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The Things We Carry

Secrets of My Ditty Bag

By Tamia Nelson

June 19, 2001

I've been a canoeist since I was a girl, and a kayaker for almost twenty years. That's not to say that I haven't wavered in my faith now and again, though. Some years back, Farwell and I flirted with the idea of moving house and home into a gaff-rigged, carvel-planked schooner. Fortunately, we came to our senses before we took the plunge, but we've both hung on to the skills we picked up while we were getting ready to run away to sea. Farwell still hauls out our sextant from time to time, just to see if continental drift has carried us across the border into Canada. (It hadn't the last time he checked.) We've also brought the sextant along on paddling trips up North, where it's helped us "stay found" in an all but featureless landscape of string bog and stunted spruce.

As useful as celestial navigation can be, though, it just isn't my forte. I enjoy the ritual of the noon sight, I admit, but I'm less interested in spherical trig than Farwell is. During our blue-water days, therefore, I left him to struggle on alone with the American Practical Navigator and the Nautical Almanac, while I steeped myself in bo'sun's lore instead. Marlinspike seamanship—the art and science of knotting, splicing, and rigging—was something I could really sink my teeth into. I'd been fascinated by ropes and rope-work ever since I took up climbing as a school-girl. After all, when you're clinging to the face of a frozen waterfall, depending on four crampon points, an ice-axe, a Terrordactyl, and a single 11-mm kernmantle rope to keep you safely suspended over a yawning abyss, you develop quite an interest in the security of that rope, and in the knots that tie you to it.

Moving from ice-climbing to rigging was surprisingly easy, I found. I really enjoyed learning the ropes. I mastered long, short and eye-splices, repaired torn canvas using a herringbone stitch and patches, and practiced tying a whole new repertoire of knots with wonderfully evocative names: carrick bend, Spanish bowline, shiver hitch, even the sinister-sounding strangle knot.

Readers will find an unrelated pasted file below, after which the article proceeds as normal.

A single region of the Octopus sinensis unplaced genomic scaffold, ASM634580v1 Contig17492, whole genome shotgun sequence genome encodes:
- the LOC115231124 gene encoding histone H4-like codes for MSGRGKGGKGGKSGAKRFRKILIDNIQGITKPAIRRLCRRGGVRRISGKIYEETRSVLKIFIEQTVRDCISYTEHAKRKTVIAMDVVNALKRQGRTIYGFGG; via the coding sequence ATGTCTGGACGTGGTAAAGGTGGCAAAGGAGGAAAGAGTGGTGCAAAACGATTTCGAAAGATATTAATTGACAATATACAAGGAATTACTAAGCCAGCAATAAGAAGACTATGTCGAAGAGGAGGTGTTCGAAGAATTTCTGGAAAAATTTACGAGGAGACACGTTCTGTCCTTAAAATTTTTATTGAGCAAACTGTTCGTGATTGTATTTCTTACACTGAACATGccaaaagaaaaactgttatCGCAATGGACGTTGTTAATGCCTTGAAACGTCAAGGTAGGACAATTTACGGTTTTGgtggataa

I also made a ditty bag. It's not much to look at, I'm afraid, particularly when compared with the fancywork masterpieces that old square-rigger sailors used to turn out. It's just a round-bottomed canvas sack about six inches in diameter and a little more than a foot high, with a lanyard and a turk's head slider to close it off. It originally held my sailmaking and rigging kit. Nowadays it holds a selection of repair tools and materials, along with some odds and ends that don't seem to fit in anywhere else. And it goes with me on almost every trip away from my home waters.

Let's dump it out on the desk and see what's in it, shall we?

First, there's my clasp knife. It, too, is disappointingly plain—a Currey Lockspike Bo'sun, with a riveted stainless steel body, a 2½-inch blade ending in a sheep's-foot point, a stubby marlinspike, a shackle key, and a lanyard swivel. That's it. No corkscrew. No nail-scissors. No magnifying lens. But the blade is as sharp as I can make it, and I keep it that way with a small, two-grit pocket stone that also travels (in it's own leather pouch) in the ditty bag. Scissors are fine around the house, but nothing matches a sharp knife when it comes to cutting rope or canvas.

The Bo'sun isn't my only knife, of course. Whenever I'm in a boat or working around rope, I carry a fixed-blade knife on my life-jacket or belt, or tucked into a boot-top, secure in a snug-fitting, metal-lined sheath. But when I need to trim a canvas patch to size in order to repair a pack or tarp, or when I want to cut a rope to length, I haul out my clasp knife.